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Re: Avoid copies when using string_view with APIs expecting null terminated strings

From: Nikolay Mihaylov <nmmm_at_[hidden]>
Date: Thu, 24 Dec 2020 00:00:39 +0200
Sorry for comment too late, but how exactly string_view will add null at
the end, if it is const? The const char * could be in read only memory as

The only way this to work is to copy the char array - into std::string or
into char array (i usually use std::array<char>.

Another way is to change your algorithm, so it does not rely on null


On Wednesday, December 23, 2020, Thiago Macieira via Std-Proposals <
std-proposals_at_[hidden]> wrote:

> On Wednesday, 23 December 2020 13:48:51 -03 Arthur O'Dwyer via
> Std-Proposals
> wrote:
> > Nobody's mentioned it yet for some reason, but this is far from the first
> > time that the idea of "null-terminated string_view" has come up. The
> > traditional name for it is "zstring_view", and you can find more
> > information by googling that name.
> I've seen both zstring_view and cstring_view, the difference between them
> is
> that the former usually carries an explicit size whereas the latter does
> not.
> Yes, it's duplicated information, but the size is a very common
> information
> that is needed. That also makes it layout-compatible with string_view,
> whereas
> cstring_view is layout-compatible with a plain pointer.
> > An interesting runtime variation is bev::string_view —
> > https://github.com/lava/string_view
> > bev::string_view remembers which constructor was used to construct it —
> the
> > pointer-length constructor, or the std::string/const char* constructor? —
> > and therefore remembers whether it's safe to access the char at
> > this.data()[this.size()]. This means it knows whether it's safe to test
> > this.data()[this.size()] against '\0', which means it can frequently
> detect
> > its own null-terminated-ness at runtime. (But if it was constructed with
> > the pointer-length constructor, and never .remove_suffix'ed, then it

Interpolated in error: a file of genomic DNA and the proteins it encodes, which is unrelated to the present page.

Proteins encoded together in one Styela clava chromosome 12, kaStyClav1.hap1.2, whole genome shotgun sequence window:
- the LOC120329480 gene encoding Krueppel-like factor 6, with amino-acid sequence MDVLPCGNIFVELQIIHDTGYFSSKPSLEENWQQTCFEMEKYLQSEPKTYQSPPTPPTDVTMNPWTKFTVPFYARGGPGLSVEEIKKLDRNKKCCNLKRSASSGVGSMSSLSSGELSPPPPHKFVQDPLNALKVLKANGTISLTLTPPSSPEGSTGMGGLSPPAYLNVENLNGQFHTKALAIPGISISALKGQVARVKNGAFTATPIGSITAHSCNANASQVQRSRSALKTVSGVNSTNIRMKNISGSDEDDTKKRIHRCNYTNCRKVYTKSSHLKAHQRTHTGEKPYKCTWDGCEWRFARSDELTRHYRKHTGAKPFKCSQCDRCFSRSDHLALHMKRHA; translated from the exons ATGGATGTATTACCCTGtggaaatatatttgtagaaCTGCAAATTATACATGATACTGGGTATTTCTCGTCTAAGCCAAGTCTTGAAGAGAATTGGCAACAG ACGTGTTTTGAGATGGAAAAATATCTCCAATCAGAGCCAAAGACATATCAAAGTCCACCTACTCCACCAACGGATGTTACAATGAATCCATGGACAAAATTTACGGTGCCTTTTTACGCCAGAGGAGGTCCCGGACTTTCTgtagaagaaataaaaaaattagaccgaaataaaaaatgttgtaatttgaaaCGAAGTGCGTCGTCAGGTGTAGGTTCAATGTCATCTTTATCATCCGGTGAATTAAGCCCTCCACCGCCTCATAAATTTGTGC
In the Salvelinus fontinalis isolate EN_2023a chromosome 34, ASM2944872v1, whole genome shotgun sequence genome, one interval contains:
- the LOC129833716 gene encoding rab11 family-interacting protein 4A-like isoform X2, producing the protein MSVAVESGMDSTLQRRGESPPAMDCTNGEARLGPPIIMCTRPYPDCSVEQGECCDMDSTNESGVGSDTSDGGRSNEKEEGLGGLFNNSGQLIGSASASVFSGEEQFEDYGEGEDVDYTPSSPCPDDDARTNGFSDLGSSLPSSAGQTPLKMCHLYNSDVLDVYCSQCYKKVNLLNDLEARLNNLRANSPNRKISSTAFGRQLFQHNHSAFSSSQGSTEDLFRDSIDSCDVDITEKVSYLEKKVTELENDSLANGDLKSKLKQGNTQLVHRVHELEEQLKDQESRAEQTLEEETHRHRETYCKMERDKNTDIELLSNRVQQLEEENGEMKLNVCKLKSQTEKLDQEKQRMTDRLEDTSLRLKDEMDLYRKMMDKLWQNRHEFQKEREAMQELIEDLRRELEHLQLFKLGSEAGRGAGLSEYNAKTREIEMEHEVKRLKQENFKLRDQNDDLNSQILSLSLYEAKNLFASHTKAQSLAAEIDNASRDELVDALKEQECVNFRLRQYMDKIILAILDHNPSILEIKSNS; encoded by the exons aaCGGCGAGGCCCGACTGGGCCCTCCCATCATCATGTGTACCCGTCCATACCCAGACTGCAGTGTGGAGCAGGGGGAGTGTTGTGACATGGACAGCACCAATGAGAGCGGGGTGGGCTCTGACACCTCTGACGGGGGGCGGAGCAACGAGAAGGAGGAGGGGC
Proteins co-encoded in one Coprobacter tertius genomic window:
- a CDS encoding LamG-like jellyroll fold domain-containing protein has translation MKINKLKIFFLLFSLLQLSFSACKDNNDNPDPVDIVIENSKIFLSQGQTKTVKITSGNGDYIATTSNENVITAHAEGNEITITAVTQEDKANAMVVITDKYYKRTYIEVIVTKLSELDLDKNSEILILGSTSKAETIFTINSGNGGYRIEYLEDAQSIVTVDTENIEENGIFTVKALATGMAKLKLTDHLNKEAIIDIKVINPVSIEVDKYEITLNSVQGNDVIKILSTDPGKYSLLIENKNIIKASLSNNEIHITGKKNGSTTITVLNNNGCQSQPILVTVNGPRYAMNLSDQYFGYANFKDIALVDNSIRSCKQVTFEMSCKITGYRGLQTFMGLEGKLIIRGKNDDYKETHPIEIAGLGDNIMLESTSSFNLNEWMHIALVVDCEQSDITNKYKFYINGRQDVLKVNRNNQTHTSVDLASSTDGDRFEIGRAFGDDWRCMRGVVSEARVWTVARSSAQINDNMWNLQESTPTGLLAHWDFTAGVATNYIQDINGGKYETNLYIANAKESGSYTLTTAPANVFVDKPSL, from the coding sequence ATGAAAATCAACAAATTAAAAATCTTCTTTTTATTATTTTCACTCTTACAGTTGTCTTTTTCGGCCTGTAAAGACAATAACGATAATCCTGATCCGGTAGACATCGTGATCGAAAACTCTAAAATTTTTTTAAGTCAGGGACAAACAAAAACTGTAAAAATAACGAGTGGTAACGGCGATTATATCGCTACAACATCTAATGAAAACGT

> would
> > conservatively report that it didn't know itself to be null-terminated
> and
> > couldn't find out without UB.)
> It can't report, period. Even if it could determine that the NUL is there
> after the string data, it can't guarantee that it will *remain* there.
> Since
> that byte may belong to something, it may therefore be asynchronously
> modified.
> The only time when it's legal to access that NUL is when doing strlen() in
> the
> constructor. And even then, this class as you described must have as part
> of
> its contract that the size()+1 must remain unchanged while the object
> lives.
> > Microsoft GSL used to provide (or at least, used to document) a
> > `zstring_span` with zstring_view semantics. However, these days, GSL
> > provides `czstring` only as a type alias for `const char*`, and has
> gotten
> > rid of its pre-C++17 `string_span` and `zstring_span` types.
> Ok, that's new to me. cstring, zstring, czstring... since it's MS, I
> suppose
> they also had lpszwstring? :-)
> --
> Thiago Macieira - thiago (AT) macieira.info - thiago (AT) kde.org
> Software Architect - Intel DPG Cloud Engineering
> --
> Std-Proposals mailing list
> Std-Proposals_at_[hidden]
> https://lists.isocpp.org/mailman/listinfo.cgi/std-proposals

Received on 2020-12-23 16:00:43